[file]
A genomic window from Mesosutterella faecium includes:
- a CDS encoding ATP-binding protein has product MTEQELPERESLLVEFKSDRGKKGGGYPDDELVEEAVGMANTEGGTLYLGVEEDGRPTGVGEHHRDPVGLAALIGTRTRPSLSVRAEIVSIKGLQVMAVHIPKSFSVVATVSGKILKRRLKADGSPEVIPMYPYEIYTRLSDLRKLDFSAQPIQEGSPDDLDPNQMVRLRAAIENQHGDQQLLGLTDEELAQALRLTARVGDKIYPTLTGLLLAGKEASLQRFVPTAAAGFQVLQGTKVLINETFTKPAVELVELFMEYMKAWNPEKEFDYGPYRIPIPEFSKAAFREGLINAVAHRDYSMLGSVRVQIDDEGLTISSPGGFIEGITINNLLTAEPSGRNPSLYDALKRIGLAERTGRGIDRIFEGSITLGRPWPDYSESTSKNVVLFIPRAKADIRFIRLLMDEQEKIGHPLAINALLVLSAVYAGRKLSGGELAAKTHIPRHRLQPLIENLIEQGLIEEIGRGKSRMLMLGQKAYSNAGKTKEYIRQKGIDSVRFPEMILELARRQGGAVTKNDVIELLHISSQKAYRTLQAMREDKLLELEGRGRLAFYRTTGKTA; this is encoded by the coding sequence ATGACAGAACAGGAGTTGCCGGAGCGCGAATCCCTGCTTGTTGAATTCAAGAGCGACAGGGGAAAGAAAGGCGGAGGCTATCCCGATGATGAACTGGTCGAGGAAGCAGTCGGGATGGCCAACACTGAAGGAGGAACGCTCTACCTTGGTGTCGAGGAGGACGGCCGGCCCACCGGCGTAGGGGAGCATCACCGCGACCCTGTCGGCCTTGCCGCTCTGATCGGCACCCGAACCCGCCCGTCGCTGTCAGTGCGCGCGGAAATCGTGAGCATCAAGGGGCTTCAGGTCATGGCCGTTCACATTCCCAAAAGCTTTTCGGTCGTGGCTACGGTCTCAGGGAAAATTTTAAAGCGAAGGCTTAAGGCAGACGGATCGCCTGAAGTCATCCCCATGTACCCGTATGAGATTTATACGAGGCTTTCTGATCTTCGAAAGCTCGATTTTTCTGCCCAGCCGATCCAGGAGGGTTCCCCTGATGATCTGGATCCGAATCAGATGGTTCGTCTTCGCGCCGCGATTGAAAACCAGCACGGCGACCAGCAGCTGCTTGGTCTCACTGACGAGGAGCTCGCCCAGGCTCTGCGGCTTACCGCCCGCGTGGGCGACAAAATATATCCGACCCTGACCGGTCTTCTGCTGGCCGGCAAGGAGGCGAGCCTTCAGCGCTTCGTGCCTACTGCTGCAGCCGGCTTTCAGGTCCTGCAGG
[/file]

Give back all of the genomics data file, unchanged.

A genomic window from Mesosutterella faecium includes:
- a CDS encoding ATP-binding protein has product MTEQELPERESLLVEFKSDRGKKGGGYPDDELVEEAVGMANTEGGTLYLGVEEDGRPTGVGEHHRDPVGLAALIGTRTRPSLSVRAEIVSIKGLQVMAVHIPKSFSVVATVSGKILKRRLKADGSPEVIPMYPYEIYTRLSDLRKLDFSAQPIQEGSPDDLDPNQMVRLRAAIENQHGDQQLLGLTDEELAQALRLTARVGDKIYPTLTGLLLAGKEASLQRFVPTAAAGFQVLQGTKVLINETFTKPAVELVELFMEYMKAWNPEKEFDYGPYRIPIPEFSKAAFREGLINAVAHRDYSMLGSVRVQIDDEGLTISSPGGFIEGITINNLLTAEPSGRNPSLYDALKRIGLAERTGRGIDRIFEGSITLGRPWPDYSESTSKNVVLFIPRAKADIRFIRLLMDEQEKIGHPLAINALLVLSAVYAGRKLSGGELAAKTHIPRHRLQPLIENLIEQGLIEEIGRGKSRMLMLGQKAYSNAGKTKEYIRQKGIDSVRFPEMILELARRQGGAVTKNDVIELLHISSQKAYRTLQAMREDKLLELEGRGRLAFYRTTGKTA; this is encoded by the coding sequence ATGACAGAACAGGAGTTGCCGGAGCGCGAATCCCTGCTTGTTGAATTCAAGAGCGACAGGGGAAAGAAAGGCGGAGGCTATCCCGATGATGAACTGGTCGAGGAAGCAGTCGGGATGGCCAACACTGAAGGAGGAACGCTCTACCTTGGTGTCGAGGAGGACGGCCGGCCCACCGGCGTAGGGGAGCATCACCGCGACCCTGTCGGCCTTGCCGCTCTGATCGGCACCCGAACCCGCCCGTCGCTGTCAGTGCGCGCGGAAATCGTGAGCATCAAGGGGCTTCAGGTCATGGCCGTTCACATTCCCAAAAGCTTTTCGGTCGTGGCTACGGTCTCAGGGAAAATTTTAAAGCGAAGGCTTAAGGCAGACGGATCGCCTGAAGTCATCCCCATGTACCCGTATGAGATTTATACGAGGCTTTCTGATCTTCGAAAGCTCGATTTTTCTGCCCAGCCGATCCAGGAGGGTTCCCCTGATGATCTGGATCCGAATCAGATGGTTCGTCTTCGCGCCGCGATTGAAAACCAGCACGGCGACCAGCAGCTGCTTGGTCTCACTGACGAGGAGCTCGCCCAGGCTCTGCGGCTTACCGCCCGCGTGGGCGACAAAATATATCCGACCCTGACCGGTCTTCTGCTGGCCGGCAAGGAGGCGAGCCTTCAGCGCTTCGTGCCTACTGCTGCAGCCGGCTTTCAGGTCCTGCAGG